The regulator said it was seeking a permanent injunction from future violations by the two companies, as well as disgorgement and civil monetary penalties. Both companies' stocks were largely unchanged after the announcement.
The CFTC suit alleges that Kraft and Mondelez "developed, approved, and executed" in early December 2011 a strategy to buy a six-month supply of wheat for $90 million in futures.
The complaint charges that the companies "never intended to take delivery of this wheat and instead executed this strategy expecting that the market would react to their enormous long position by lowering cash wheat prices and strengthening the spread between December 2011 wheat and March 2012 wheat futures."
Those price changes did take place, according to the CFTC, and Kraft and Mondelez allegedly gained more than $5.4 million on the move.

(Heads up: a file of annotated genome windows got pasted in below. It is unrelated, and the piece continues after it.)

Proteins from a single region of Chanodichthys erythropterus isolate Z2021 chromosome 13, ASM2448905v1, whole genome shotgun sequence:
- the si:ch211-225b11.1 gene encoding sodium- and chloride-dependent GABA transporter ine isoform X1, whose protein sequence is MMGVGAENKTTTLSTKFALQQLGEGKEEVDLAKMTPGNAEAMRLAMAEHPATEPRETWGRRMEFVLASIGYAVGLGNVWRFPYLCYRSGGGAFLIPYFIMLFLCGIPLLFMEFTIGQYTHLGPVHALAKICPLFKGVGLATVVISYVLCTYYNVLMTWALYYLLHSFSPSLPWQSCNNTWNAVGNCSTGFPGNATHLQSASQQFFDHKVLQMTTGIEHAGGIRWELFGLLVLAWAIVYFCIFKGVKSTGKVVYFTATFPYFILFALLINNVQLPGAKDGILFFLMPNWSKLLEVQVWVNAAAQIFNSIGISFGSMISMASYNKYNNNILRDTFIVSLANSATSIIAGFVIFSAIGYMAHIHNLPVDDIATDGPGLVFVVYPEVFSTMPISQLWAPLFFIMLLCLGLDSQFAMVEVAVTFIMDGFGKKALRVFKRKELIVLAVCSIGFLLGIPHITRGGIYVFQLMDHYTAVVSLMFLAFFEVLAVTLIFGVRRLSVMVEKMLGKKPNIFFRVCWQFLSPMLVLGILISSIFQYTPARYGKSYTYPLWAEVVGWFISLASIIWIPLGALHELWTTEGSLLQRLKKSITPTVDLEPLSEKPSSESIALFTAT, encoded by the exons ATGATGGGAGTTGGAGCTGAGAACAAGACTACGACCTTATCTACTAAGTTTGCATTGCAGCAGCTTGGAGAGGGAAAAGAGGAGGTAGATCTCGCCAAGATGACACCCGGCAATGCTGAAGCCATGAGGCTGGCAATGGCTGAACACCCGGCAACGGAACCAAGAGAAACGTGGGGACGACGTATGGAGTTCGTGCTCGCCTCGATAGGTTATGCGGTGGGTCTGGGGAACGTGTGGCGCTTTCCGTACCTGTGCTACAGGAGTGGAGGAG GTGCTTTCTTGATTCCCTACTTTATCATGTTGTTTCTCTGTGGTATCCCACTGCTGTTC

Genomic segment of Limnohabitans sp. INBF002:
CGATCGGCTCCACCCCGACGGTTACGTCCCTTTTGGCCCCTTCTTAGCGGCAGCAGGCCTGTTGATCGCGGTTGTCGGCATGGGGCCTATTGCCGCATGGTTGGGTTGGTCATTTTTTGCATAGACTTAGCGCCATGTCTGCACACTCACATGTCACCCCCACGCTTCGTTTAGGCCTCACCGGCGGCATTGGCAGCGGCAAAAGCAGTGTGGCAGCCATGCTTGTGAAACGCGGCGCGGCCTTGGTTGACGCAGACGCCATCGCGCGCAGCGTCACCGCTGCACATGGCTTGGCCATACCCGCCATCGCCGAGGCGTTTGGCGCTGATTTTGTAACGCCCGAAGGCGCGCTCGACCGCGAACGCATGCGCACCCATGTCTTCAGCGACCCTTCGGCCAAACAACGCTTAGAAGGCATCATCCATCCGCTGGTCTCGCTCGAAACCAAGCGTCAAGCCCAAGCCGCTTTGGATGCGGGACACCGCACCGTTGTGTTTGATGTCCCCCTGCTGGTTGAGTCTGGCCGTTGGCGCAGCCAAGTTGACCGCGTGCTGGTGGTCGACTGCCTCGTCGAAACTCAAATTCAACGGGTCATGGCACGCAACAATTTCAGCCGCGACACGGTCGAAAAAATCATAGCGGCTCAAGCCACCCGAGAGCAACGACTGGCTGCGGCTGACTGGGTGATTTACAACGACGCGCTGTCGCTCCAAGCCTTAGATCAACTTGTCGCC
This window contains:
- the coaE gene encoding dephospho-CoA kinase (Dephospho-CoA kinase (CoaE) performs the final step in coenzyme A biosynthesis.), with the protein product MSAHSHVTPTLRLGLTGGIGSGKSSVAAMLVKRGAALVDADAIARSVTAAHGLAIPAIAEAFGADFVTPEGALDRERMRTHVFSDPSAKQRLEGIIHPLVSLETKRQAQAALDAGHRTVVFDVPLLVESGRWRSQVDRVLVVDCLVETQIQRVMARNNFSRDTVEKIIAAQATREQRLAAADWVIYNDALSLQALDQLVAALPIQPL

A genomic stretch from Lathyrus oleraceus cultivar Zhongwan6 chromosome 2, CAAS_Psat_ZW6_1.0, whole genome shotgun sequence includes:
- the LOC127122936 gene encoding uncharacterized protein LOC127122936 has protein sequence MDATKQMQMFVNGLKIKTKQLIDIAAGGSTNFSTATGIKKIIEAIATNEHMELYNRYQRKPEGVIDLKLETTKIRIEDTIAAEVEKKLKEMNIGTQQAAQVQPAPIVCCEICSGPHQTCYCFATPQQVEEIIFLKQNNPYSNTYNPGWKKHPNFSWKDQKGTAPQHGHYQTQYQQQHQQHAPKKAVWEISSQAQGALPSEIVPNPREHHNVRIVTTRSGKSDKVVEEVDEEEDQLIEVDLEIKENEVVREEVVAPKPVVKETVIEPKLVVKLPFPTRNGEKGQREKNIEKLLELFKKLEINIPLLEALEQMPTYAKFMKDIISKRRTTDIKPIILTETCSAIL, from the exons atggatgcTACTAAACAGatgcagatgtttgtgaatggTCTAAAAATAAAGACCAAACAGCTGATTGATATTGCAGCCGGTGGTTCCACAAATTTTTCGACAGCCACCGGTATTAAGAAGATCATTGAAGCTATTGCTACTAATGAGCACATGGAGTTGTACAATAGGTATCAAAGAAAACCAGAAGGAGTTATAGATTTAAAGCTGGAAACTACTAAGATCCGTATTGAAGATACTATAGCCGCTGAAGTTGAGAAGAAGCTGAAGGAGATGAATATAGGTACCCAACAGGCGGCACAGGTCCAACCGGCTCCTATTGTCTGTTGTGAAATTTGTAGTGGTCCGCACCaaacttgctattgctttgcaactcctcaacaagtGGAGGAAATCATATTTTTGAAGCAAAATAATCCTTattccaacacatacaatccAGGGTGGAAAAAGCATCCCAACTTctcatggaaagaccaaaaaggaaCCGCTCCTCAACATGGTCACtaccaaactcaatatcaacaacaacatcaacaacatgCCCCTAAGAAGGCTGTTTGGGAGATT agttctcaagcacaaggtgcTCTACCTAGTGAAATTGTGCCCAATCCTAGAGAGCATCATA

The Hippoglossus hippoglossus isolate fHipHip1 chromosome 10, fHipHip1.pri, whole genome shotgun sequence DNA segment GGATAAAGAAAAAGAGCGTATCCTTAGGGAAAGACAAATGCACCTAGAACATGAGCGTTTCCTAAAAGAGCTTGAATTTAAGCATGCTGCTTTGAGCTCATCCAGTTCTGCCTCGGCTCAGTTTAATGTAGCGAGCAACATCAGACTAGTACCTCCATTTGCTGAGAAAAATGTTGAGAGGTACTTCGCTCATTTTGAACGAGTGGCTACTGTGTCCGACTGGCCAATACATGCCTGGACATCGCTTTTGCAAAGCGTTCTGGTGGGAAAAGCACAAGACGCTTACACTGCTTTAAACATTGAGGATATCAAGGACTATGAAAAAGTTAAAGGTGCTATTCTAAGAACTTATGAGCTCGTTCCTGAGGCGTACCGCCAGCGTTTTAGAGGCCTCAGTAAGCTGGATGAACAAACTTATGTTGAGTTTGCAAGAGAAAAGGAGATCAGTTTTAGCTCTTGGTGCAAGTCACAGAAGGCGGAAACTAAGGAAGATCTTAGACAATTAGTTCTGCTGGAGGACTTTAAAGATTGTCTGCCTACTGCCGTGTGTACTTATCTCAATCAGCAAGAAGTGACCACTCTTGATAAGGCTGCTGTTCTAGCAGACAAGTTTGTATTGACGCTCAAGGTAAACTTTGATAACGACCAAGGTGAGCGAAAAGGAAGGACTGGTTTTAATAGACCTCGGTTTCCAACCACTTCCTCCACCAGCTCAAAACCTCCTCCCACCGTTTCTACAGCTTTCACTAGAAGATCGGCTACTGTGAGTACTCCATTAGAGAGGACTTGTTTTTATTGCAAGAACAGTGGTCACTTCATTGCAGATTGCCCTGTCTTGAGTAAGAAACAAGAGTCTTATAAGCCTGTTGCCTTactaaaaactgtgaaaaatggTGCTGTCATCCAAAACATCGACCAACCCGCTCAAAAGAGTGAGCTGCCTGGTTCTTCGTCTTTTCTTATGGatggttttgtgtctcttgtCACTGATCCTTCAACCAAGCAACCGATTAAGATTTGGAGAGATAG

"This case goes to the core of the CFTC's mission: protecting market participants and the public from manipulation and abusive practices that undermine the integrity of the derivatives markets," Aitan Goelman, the CFTC's director of enforcement, said in a press release.
"A market participant who is not happy with cash prices available to it may not resort to manipulative trading strategies in an attempt to artificially lower that price," he added.
Kraft said it did not expect the matter to have a financially material impact and that Mondelez International would predominantly bear the costs of the matter.
The complaint focused primarily on trading that occurred before Kraft spun off Mondelez, Kraft said.
Meanwhile, Mondelez said that any fine issued by a court, or the result of any settlement agreement, "will not be material to investors."
—Reuters contributed to this report.